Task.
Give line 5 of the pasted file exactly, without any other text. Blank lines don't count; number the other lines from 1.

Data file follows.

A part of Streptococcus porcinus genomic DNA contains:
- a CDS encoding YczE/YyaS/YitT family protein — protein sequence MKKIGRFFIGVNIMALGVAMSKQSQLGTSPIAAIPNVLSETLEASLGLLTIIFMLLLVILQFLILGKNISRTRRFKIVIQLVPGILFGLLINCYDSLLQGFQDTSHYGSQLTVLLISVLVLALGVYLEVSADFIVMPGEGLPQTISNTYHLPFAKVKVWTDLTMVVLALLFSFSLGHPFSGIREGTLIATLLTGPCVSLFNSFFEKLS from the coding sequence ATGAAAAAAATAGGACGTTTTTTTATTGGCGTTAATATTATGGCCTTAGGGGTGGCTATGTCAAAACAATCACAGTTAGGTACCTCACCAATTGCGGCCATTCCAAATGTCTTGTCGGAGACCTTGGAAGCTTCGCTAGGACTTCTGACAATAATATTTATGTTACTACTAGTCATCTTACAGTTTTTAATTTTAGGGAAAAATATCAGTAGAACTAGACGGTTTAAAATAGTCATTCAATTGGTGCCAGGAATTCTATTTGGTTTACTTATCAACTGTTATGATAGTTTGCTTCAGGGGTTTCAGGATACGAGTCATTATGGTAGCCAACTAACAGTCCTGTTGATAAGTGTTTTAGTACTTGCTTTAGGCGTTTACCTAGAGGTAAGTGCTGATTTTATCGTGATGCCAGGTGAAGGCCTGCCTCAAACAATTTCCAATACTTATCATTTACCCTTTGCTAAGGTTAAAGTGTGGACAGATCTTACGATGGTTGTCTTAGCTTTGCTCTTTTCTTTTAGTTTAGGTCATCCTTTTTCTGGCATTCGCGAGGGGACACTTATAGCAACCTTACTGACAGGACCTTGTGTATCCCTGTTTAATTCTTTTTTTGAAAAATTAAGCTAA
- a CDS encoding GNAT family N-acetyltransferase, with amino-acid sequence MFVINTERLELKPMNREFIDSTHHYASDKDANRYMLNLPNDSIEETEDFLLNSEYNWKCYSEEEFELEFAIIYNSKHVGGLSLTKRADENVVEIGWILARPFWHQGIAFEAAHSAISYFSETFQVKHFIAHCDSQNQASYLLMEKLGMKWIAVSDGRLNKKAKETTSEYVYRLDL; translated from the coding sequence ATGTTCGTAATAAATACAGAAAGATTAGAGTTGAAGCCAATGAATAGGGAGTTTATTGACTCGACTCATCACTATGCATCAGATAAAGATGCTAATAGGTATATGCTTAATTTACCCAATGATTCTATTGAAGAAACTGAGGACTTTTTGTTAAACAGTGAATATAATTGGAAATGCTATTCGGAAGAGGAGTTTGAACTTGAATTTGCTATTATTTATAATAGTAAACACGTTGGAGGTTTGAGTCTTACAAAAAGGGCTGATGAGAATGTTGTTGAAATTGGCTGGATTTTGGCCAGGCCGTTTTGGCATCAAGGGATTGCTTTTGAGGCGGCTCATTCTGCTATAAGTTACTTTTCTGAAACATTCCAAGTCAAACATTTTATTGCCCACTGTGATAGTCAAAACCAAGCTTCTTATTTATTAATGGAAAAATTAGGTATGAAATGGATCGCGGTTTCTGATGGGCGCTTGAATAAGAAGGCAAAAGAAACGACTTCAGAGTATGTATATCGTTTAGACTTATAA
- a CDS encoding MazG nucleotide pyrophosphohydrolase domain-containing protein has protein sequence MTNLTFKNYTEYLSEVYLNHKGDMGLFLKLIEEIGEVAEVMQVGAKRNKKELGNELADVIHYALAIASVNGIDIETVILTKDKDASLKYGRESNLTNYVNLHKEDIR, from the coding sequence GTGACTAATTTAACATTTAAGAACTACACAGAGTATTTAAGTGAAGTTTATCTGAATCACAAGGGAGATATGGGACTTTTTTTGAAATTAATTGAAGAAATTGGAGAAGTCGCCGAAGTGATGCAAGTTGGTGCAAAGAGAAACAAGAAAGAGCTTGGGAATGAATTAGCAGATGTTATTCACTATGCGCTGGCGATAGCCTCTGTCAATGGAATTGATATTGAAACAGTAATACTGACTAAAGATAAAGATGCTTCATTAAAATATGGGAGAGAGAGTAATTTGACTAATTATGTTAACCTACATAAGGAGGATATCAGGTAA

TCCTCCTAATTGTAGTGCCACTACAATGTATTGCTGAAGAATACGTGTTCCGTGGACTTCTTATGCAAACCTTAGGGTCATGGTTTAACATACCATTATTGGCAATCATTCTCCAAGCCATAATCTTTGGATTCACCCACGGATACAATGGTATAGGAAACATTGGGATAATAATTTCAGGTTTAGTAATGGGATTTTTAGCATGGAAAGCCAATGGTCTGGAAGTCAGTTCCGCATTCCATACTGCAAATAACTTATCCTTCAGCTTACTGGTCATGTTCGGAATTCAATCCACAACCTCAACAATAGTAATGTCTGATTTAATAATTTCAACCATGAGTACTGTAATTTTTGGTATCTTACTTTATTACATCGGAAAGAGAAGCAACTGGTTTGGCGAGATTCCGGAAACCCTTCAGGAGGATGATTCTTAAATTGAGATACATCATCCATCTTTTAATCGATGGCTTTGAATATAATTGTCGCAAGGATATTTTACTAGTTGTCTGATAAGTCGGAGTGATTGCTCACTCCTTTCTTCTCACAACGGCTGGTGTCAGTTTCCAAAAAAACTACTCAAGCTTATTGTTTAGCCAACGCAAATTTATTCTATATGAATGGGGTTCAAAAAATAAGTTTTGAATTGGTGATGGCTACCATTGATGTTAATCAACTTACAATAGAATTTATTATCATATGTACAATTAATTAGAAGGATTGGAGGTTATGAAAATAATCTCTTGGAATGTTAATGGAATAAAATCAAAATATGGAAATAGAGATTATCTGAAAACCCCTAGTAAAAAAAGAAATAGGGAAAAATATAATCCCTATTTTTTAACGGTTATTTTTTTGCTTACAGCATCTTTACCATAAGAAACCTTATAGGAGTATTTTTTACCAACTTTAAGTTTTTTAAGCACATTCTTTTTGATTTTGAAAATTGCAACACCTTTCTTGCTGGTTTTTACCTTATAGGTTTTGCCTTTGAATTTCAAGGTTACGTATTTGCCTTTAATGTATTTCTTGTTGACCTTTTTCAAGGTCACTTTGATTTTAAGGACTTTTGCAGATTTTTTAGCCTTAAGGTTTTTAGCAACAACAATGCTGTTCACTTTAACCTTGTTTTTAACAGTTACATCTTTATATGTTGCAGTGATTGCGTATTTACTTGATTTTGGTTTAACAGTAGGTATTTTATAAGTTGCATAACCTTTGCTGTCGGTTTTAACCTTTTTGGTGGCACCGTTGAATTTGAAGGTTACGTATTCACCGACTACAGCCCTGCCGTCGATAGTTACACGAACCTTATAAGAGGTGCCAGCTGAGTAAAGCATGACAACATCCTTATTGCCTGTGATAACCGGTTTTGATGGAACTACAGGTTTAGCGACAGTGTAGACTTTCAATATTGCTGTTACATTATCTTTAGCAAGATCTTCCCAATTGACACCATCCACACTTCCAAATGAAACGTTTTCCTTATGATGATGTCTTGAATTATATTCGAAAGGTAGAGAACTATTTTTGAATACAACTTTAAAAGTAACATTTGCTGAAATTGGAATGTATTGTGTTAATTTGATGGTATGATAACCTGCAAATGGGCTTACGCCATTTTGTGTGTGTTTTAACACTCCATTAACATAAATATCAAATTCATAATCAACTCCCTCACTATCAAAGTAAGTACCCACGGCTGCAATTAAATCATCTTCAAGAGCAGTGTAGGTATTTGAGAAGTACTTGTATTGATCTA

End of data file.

TCCTCCTAATTGTAGTGCCACTACAATGTATTGCTGAAGAATACGTGTTCCGTGGACTTCTTATGCAAACCTTAGGGTCATGGTTTAACATACCATTATTGGCAATCATTCTCCAAGCCATAATCTTTGGATTCACCCACGGATACAATGGTATAGGAAACATTGGGATAATAATTTCAGGTTTAGTAATGGGATTTTTAGCATGGAAAGCCAATGGTCTGGAAGTCAGTTCCGCATTCCATACTGCAAATAACTTATCCTTCAGCTTACTGGTCATGTTCGGAATTCAATCCACAACCTCAACAATAGTAATGTCTGATTTAATAATTTCAACCATGAGTACTGTAATTTTTGGTATCTTACTTTATTACATCGGAAAGAGAAGCAACTGGTTTGGCGAGATTCCGGAAACCCTTCAGGAGGATGATTCTTAAATTGAGATACATCATCCATCTTTTAATCGATGGCTTTGAATATAATTGTCGCAAGGATATTTTACTAGTTGTCTGATAAGTCGGAGTGATTGCTCACTCCTTTCTTCTCACAACGGCTGGTGTCAGTTTCCAAAAAAACTACTCAAGCTTATTGTTTAGCCAACGCAAATTTATTCTATATGAATGGGGTTCAAAAAATAAGTTTTGAATTGGTGATGGCTACCATTGATGTTAATCAACTTACAATAGAATTTATTATCATATGTACAATTAATTAGAAGGATTGGAGGTTATGAAAATAATCTCTTGGAATGTTAATGGAATAAAATCAAAATATGGAAATAGAGATTATCTGAAAACCCCTAGTAAAAAAAGAAATAGGGAAAAATATAATCCCTATTTTTTAACGGTTATTTTTTTGCTTACAGCATCTTTACCATAAGAAACCTTATAGGAGTATTTTTTACCAACTTTAAGTTTTTTAAGCACATTCTTTTTGATTTTGAAAATTGCAACACCTTTCTTGCTGGTTTTTACCTTATAGGTTTTGCCTTTGAATTTCAAGGTTACGTATTTGCCTTTAATGTATTTCTTGTTGACCTTTTTCAAGGTCACTTTGATTTTAAGGACTTTTGCAGATTTTTTAGCCTTAAGGTTTTTAGCAACAACAATGCTGTTCACTTTAACCTTGTTTTTAACAGTTACATCTTTATATGTTGCAGTGATTGCGTATTTACTTGATTTTGGTTTAACAGTAGGTATTTTATAAGTTGCATAACCTTTGCTGTCGGTTTTAACCTTTTTGGTGGCACCGTTGAATTTGAAGGTTACGTATTCACCGACTACAGCCCTGCCGTCGATAGTTACACGAACCTTATAAGAGGTGCCAGCTGAGTAAAGCATGACAACATCCTTATTGCCTGTGATAACCGGTTTTGATGGAACTACAGGTTTAGCGACAGTGTAGACTTTCAATATTGCTGTTACATTATCTTTAGCAAGATCTTCCCAATTGACACCATCCACACTTCCAAATGAAACGTTTTCCTTATGATGATGTCTTGAATTATATTCGAAAGGTAGAGAACTATTTTTGAATACAACTTTAAAAGTAACATTTGCTGAAATTGGAATGTATTGTGTTAATTTGATGGTATGATAACCTGCAAATGGGCTTACGCCATTTTGTGTGTGTTTTAACACTCCATTAACATAAATATCAAATTCATAATCAACTCCCTCACTATCAAAGTAAGTACCCACGGCTGCAATTAAATCATCTTCAAGAGCAGTGTAGGTATTTGAGAAGTACTTGTATTGATCTA